Valuetronics Holdings Limited (SGX: BN2) recently published its annual report for its financial year ending 31 March 2018 (FY2018). Given that reading an annual report is one of the best ways to keep up with a company’s developments, I decided to go through Valuetronics’s latest annual report to understand the company’s prospects, and how it had performed in the previous year.
In this article, I want to share an area that I found interesting after reading the report: The risks faced by Valuetronics.
Global supply chain challenges
Valuetronics is an integrated electronics manufacturing services provider that is headquartered in Hong Kong. The company offers a combination of design, engineering, manufacturing, and supply chain support services for electronic and electro-mechanical products. One of the key risks affecting the company in the near-term is the shortage of components because of an increase in demand and slow expansion in supplier-capacity. Here’s what Valuetronics’ management had to say about the impacts of the components-shortage to the company’s business:
“……the market today is constrained, especially for components such as multilayer ceramic capacitors (MLCC), resistors, transistors, diodes, and memory chips, etc. This high demand has created widespread supplier allocation and although suppliers have added additional capacity, the situation will likely continue in the coming 12 months. Therefore EMS providers like the Group, while benefitting from the IoT trend, have to contend with longer procurement lead times and price increases for components.”
Here is Valuetronics’ plan to mitigate the impacts:
“In order to mitigate this situation, the Group has employed several strategies including leveraging its supplier relations and working very closely with customers. This includes enlisting the customer’s cooperation to build buffer stock reserves for affected components and to obtain their authorisation to order components in advance.”
As a manufacturer based in China, Valuetronics had, in the past, benefitted from having access to a rich supply of engineering resources at a reasonable cost. But, labour costs in China are rising quickly with an improvement in the country’s economy and standard of living. Furthermore, Valuetronics expects competition for skilled professionals to increase going forward. See management’s comment below:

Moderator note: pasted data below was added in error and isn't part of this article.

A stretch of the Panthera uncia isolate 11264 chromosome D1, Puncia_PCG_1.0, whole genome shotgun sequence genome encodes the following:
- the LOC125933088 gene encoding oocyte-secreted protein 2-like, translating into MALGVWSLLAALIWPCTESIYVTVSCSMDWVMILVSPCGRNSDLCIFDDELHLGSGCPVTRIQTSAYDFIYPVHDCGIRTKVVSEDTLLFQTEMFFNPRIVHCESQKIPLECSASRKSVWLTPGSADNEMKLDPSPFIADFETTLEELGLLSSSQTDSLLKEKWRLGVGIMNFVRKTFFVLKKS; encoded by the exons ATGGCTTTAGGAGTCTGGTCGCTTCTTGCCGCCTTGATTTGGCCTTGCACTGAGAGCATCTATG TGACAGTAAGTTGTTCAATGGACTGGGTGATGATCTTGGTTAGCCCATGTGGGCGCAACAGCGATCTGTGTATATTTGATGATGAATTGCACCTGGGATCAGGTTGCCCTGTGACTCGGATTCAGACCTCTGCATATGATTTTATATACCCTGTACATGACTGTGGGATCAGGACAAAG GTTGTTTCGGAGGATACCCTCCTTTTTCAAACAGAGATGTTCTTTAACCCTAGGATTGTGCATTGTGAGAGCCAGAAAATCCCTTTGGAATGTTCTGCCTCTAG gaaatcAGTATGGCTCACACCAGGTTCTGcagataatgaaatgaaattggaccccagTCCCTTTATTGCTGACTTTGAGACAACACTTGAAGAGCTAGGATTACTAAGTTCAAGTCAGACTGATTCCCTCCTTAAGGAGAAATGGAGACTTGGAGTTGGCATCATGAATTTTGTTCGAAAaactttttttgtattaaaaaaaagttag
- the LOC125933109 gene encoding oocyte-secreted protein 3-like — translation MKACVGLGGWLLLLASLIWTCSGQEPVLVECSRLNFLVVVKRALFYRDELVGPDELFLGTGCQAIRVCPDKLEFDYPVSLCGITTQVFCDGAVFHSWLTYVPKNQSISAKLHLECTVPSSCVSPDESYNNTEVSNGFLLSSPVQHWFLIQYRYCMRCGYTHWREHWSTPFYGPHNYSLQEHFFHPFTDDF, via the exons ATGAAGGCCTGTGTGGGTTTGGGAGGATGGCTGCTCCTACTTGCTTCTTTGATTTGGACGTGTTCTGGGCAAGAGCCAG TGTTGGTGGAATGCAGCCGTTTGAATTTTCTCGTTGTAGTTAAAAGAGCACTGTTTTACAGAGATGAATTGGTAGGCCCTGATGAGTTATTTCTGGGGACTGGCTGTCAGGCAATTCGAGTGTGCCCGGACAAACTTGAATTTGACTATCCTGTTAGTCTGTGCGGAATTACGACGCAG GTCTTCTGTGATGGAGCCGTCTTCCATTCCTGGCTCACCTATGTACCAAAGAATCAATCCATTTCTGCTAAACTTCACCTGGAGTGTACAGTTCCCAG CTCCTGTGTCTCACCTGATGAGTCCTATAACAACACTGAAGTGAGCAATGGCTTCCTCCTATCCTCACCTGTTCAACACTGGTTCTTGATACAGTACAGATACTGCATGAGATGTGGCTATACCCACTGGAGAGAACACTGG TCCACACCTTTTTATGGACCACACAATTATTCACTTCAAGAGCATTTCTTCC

“The China government’s “One Belt, One Road” initiative has also been accelerating the rate at which Chinese companies are going global and these unprecedented levels of expansion will see the demand for skilled, bilingual professionals continue to rise across all sectors and employment grades.
There is also an increasing preference for Chinese candidates to work for Chinese companies because of their growth potential and local culture. If this trend continues, it will likely create a shortage of suitably skilled candidates, which will end up driving up salaries.”
To mitigate the impact of a tight labour market, Valuetronics plans to increasingly automate its operations, as well as improve its employee retention through strengthening its HR policies in areas such as career development and remuneration packages.
The Foolish Bottom line
It is important to understand the risks faced by a company we’re invested, or interested in investing. Current or potential investors in Valuetronics may want to pay attention to the supply chain and labour challenges that are affecting the company.
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The information provided is for general information purposes only and is not intended to be personalised investment or financial advice. Motley Fool Singapore contributor Lawrence Nga doesn’t own shares in any companies mentioned.